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Opinion

Ann Coulter's sad descent into bitter irrelevancy continues apace

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Beltway Confidential,Opinion,Immigration,Border Security,Minusextra,Catholicism,Ann Coulter,Becket Adams

Conservative(ish) commentator Ann Coulter was at one point well-known for her uniquely controversial, original and oftentimes insightful takes on issues ranging from pop culture to the war on terror.

Indeed, that's how she carved out a spot for herself on the Right.

Nowadays, however, she has abandoned the original and insightful part of what made her famous and has taken up a full-time position peddling controversial (see: utterly predictable) “smart takes.”

For example, Coulter had yet another outburst Wednesday over what has in recent years become her biggest fear: That illegal immigrants currently in the U.S. will be allowed to stay and that they will all supposedly grow up one day to vote Democratic (because they apparently can't think or reason for themselves).

This time, she's upset with Roman Catholics, notably Cardinal Timothy Dolan, archbishop of New York, for daring to suggest that the recent wave of underage illegal immigrants be treated humanely and that their well-being be considered when deciding how best to deal with the current crisis on the U.S.-Mexico border.

“The Catholic Church officially opposed any effort to expedite the official deportation of these children,” Mediaite reported, adding that Dolan characterized calls for the immediate deportation of the minors as “un-American,” “un-biblical,” and “inhumane.”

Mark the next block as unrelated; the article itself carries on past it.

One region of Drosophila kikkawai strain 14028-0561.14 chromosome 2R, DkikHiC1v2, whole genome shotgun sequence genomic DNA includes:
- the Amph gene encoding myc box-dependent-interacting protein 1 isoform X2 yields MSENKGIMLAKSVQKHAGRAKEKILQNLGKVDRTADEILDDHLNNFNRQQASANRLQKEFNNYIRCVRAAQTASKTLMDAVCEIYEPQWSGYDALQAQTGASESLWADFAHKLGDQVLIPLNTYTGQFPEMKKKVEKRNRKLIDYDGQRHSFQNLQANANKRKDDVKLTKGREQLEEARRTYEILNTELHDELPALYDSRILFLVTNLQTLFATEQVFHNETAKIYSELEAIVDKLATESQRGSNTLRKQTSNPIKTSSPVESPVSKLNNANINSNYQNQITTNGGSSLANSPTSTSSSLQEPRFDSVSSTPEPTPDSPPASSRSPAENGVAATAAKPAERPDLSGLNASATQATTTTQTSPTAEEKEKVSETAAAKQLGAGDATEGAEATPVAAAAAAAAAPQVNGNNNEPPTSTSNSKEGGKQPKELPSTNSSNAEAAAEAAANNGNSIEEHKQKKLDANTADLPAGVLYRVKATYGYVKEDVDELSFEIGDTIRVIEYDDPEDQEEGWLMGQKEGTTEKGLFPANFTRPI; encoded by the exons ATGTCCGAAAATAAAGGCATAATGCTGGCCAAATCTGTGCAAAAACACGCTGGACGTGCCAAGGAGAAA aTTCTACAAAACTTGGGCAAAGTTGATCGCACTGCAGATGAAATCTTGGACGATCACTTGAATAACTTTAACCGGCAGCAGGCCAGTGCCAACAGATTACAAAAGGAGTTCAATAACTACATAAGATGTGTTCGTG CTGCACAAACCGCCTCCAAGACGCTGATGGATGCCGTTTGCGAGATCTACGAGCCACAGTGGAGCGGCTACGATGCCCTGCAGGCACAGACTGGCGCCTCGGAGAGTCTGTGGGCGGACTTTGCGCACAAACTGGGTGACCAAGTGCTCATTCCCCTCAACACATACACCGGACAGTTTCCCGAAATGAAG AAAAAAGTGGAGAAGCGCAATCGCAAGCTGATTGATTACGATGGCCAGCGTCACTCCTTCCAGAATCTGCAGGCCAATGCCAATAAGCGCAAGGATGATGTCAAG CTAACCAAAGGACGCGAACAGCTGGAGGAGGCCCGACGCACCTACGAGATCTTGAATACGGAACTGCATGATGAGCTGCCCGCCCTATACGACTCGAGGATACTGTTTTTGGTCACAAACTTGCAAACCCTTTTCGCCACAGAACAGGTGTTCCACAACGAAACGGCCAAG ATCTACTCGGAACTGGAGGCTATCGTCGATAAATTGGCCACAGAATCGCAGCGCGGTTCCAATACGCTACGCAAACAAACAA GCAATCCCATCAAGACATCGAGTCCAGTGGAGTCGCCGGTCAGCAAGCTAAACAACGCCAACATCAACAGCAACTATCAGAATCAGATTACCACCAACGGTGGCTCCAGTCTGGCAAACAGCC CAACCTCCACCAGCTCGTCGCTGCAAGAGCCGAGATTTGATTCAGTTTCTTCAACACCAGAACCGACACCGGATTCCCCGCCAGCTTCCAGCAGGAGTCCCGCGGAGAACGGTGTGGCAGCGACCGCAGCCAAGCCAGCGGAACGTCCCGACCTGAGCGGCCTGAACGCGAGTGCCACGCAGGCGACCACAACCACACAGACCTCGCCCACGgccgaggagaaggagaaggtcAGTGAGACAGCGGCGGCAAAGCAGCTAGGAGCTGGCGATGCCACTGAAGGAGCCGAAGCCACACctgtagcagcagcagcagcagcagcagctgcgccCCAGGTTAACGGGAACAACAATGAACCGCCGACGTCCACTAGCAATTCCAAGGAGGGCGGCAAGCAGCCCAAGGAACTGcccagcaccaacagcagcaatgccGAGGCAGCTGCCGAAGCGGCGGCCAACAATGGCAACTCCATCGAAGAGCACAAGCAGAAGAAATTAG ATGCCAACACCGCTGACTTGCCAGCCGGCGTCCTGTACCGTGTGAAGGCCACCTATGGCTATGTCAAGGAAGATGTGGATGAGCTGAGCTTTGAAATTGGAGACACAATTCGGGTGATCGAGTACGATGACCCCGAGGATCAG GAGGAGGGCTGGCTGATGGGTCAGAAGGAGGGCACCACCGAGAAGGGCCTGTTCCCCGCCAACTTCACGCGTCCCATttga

Coulter apparently saw an opening and decided to weigh in on the issue in her typically calm, even-handed and not-at-all unreasonable manner:


Well, now. Tell us how you really feel.

“Notably, Coulter did not take aim at the numerous rabbis, evangelicals, Southern Baptists, Episcopals, Methodists, Quakers, and other Christian churches quoted in the article, even though they all expressed their desire to show Bible-backed compassion towards these children, and backed their statements with actual, tangible actions,” Mediate noted.

We can't say we're too surprised by Coulter's apparently inconsistent application of outrage. She likely figured out years ago that she doesn't need to be consistent. Heck, she doesn't even need to make sense.

So long as the outrage sells books and keeps TV producers calling, who cares?

Of course, the problem with this strategy, the strategy of “shocking” audiences into buying your routine, is that the schtick eventually wears thin, forcing you to dive deeper into “controversial” territory.

And the end result is always the same: You hit rock bottom and become a parody of yourself. That's when you start saying silly stuff like “the rising popularity of soccer in the U.S. is proof of America's decline” or Catholics are "moral show-offs" for advocating for the humane treatment of illegal minors.

It's a bit sad, but entirely predictable.

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